In 2014, six marathons—Boston, Chicago, London, New York City, Paris, and Tokyo—each had more than 31,000 finishers. With that comes throngs of volunteers, spectators… and waste, which makes planning a socially responsible race something every race director needs to aim for. Here are 10 steps to take when planning an environmentally-friendly race.
- Online Registration – Going paperless saves money and time, plus allows for easy donation options, surveys, and automated confirmation emails.
- Virtual Race Bags – Many largest races in the U.S. are ‘handing’ out virtual goodie bags, which lets you create and manage digital content as needed.
- Collect Donations – If the race is for a water-related charity, have volunteers available near the water stations at the beginning or end of the race.
- Shirts with a Purpose – Look for race shirts made from recycled plastic bottles or locally-grown cotton. Anything with a cool backstory.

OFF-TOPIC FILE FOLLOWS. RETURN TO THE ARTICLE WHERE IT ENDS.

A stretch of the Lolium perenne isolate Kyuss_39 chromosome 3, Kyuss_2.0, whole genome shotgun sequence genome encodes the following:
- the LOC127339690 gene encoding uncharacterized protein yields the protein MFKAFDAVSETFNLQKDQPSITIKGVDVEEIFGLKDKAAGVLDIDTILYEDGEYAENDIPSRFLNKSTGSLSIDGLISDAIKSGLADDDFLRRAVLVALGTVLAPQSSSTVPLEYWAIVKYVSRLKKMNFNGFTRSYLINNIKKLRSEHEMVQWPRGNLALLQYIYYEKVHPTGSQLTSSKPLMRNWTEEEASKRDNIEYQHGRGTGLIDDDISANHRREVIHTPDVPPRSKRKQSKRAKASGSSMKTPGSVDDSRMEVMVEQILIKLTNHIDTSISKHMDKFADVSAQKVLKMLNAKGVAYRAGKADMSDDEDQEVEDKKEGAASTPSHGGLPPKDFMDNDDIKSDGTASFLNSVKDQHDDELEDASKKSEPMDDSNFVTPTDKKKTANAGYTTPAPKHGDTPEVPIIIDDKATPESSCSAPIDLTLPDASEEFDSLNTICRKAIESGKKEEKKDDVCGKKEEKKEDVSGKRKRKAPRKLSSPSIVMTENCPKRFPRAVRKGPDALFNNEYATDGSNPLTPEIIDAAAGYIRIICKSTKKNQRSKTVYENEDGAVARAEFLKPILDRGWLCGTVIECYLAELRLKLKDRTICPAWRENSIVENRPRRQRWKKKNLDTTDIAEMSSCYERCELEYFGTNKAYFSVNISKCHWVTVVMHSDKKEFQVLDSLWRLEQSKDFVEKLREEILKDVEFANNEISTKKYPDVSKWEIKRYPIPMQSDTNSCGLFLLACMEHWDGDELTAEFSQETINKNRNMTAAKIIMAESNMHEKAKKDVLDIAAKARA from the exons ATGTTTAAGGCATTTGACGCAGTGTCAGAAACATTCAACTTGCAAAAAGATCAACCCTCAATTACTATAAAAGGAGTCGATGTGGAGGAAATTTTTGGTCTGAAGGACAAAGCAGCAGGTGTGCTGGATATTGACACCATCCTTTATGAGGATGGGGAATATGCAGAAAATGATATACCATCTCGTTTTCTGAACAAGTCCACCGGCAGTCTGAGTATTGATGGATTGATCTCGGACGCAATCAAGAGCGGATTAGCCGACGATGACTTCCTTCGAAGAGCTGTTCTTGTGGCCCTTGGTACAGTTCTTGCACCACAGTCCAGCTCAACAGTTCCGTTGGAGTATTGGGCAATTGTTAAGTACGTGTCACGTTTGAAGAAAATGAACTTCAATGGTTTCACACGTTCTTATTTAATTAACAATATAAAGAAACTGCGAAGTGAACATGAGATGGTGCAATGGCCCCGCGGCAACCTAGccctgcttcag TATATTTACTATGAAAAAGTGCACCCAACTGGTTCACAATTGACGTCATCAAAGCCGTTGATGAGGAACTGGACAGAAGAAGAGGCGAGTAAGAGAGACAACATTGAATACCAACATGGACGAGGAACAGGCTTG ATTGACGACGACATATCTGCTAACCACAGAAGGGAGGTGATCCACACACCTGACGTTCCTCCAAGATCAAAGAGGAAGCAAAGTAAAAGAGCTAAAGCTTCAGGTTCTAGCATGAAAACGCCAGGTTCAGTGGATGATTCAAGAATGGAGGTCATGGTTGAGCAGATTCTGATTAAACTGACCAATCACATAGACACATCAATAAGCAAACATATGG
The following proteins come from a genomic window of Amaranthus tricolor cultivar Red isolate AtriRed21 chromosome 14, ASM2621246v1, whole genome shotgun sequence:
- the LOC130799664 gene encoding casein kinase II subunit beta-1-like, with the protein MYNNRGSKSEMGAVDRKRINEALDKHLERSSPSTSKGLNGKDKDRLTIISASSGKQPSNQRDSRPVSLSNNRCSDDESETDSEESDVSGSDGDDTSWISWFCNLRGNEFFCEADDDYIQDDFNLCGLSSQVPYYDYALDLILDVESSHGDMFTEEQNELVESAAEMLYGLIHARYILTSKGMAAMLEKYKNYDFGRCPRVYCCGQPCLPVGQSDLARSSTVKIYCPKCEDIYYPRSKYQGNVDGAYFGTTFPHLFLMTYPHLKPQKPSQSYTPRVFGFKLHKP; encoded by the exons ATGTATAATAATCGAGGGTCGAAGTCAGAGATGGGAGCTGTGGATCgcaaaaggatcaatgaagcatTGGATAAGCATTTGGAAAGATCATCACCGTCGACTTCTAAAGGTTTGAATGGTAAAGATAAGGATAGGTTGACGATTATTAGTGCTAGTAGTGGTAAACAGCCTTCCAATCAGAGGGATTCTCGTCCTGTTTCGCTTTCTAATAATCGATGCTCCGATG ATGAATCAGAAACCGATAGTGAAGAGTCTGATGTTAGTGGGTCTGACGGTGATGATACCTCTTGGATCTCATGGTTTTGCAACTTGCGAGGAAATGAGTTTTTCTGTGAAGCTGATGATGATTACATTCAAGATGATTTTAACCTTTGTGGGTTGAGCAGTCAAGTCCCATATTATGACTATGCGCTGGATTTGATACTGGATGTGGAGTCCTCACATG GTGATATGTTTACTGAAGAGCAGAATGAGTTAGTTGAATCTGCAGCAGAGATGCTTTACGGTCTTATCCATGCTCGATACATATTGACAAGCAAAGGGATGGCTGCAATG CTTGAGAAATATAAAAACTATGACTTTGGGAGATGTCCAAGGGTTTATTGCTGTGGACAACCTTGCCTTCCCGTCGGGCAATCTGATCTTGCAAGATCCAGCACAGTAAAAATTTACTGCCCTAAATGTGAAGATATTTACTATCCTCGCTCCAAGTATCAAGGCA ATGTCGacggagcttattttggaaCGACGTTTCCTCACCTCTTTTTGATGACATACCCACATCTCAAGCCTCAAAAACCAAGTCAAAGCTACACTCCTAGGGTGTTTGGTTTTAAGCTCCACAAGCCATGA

- Easy Recycling – Have composting and recycling bins available and clearly marked during your event. Check out the Council for Responsible Sport’s certification program, which helps and rewards races for their environmental commitment.
- Smart Food Choices – Support local farmers, buy in bulk to reduce packaging, and choose fair trade products.
- Say Goodbye to Cups – Races like The Bank of America Chicago Marathon are opting for compostable cups and banning Styrofoam.
- Borrow or Rent – From mile marker signs to tables and tents, borrowing or renting items is a great way to reduce costs, plus you don’t have to worry about storing them later!
- Offer Alternative Transportation – Reduce the carbon footprint by providing participants with free shuttles or discounted fares for mass transit on race day.
- Pay it Forward – After the 2014 TCS New York City Marathon, over 19,000 pounds of food were donated to City Harvest to help fight hunger in New York City.
Photo Credit: Baltimore Sun
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